The recent OpenStack Summit 2015 in Vancouver was a great success with 6000+ attendees who convened to celebrate the community’s progress. A key point of this summit was to showcase OpenStack doing real enterprise production IT. Despite immaturity in some areas, OpenStack continues to disprove naysayers by delivering on the promise of an open source private cloud. Kilo is out now and there are even more improvements in stability and manageability. No software is perfect and OpenStack is no exception. Like other transformational software movements, we can not rest on our laurels, but must keep moving to make progress.
OpenStack is now seen by a growing number of CIOs as a place to land all new applications and a future home for their existing ones. Eleven Fortune 100 firms – including Best Buy, BMW and Walmart – talked about what they are doing in production deployments. No surprise that Walmart, a global retail giant, is not turning to AWS for their infrastructure. Walmart chose OpenStack as a platform for its journey to cloud because they see it as best of the breed and it enables their vision of vendor neutrality going forward.
But make no mistake, deploying OpenStack is still not easy. Compounding this is a shortage of experienced engineers and architects. In response, EMC launched a Reference Architecture Program with three leading OpenStack Vendors: Canonical, Mirantis and Red Hat (coming soon). Each architecture has been optimized to create a templated, repeatable process for deploying their respective OpenStack distributions with EMC storage products. We will continue to expand the program throughout 2015 with VMware and other OpenStack partners. More insight into EMC’s commitment to OpenStack can be found at Dorian Naveh’s blog or Adam Water’s interview on theCube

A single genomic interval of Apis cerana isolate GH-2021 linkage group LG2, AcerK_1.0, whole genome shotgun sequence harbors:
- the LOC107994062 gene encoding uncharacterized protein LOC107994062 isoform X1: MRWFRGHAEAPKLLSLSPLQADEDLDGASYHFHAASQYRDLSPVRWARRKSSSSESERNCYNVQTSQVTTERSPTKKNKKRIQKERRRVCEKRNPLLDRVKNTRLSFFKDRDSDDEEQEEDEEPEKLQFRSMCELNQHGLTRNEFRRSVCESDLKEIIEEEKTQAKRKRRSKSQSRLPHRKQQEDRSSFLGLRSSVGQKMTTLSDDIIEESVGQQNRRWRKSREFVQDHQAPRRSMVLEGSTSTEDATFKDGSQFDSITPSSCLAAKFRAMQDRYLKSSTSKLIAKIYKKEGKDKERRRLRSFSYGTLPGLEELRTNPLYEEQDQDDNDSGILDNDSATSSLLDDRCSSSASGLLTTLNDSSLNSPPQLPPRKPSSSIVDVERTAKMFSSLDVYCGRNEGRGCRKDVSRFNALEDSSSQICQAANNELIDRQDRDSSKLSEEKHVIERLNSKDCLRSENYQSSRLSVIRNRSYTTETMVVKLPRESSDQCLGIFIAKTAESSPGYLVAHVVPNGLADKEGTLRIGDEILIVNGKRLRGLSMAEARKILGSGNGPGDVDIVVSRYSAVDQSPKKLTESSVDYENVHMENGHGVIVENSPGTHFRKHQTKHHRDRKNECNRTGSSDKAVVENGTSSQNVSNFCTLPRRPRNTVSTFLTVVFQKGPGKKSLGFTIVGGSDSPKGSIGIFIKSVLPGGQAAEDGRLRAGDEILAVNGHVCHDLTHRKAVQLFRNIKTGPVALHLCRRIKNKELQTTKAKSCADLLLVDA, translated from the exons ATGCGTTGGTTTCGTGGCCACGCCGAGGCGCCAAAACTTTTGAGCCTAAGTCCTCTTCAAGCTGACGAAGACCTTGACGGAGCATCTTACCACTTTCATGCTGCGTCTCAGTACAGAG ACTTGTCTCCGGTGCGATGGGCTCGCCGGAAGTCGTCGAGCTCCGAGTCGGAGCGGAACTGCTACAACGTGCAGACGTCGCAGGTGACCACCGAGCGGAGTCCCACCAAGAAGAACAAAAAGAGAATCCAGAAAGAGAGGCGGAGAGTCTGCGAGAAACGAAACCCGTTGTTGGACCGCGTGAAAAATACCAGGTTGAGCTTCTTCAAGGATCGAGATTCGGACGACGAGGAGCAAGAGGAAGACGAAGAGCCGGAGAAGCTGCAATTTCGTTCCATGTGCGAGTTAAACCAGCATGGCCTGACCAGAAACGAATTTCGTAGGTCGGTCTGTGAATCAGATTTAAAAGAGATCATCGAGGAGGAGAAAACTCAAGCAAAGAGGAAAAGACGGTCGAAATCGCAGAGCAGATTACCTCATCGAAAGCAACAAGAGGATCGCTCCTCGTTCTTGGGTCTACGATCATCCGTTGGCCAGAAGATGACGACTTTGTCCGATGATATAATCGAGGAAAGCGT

In order to drive the conversation around improving OpenStack and softening its rough edges, I took a firm but honest stance on the project’s current and future state in my bi-annual SOTSv.4 presentation.
It’s easy to lose sight of how far OpenStack and the community has come over the past few years. Despite my firm and honest POV in the SOTSv.4 presentation, OpenStack IS making great progress. A major effort on the part of the community is the multi-release roadmap being driven by the Product Management Working Group. This is exciting because it shows we can look beyond a six month release cycle towards longer term goals and measuring incremental progress. You can get a glimpse of what’s next in OpenStack in this Roadmap presentation.
Growing pains aside, international banks such as Wells Fargo, major car manufacturers such as BMW, top scientific organizations like CERN, and many other leading organizations are voting in favor of open source by adopting OpenStack, the world’s leading private cloud platform.
Ultimately OpenStack is about more than code or APIs. It is about global community with a shared mission. Building on the momentum from OpenStack 2015 in Vancouver, there are no limits.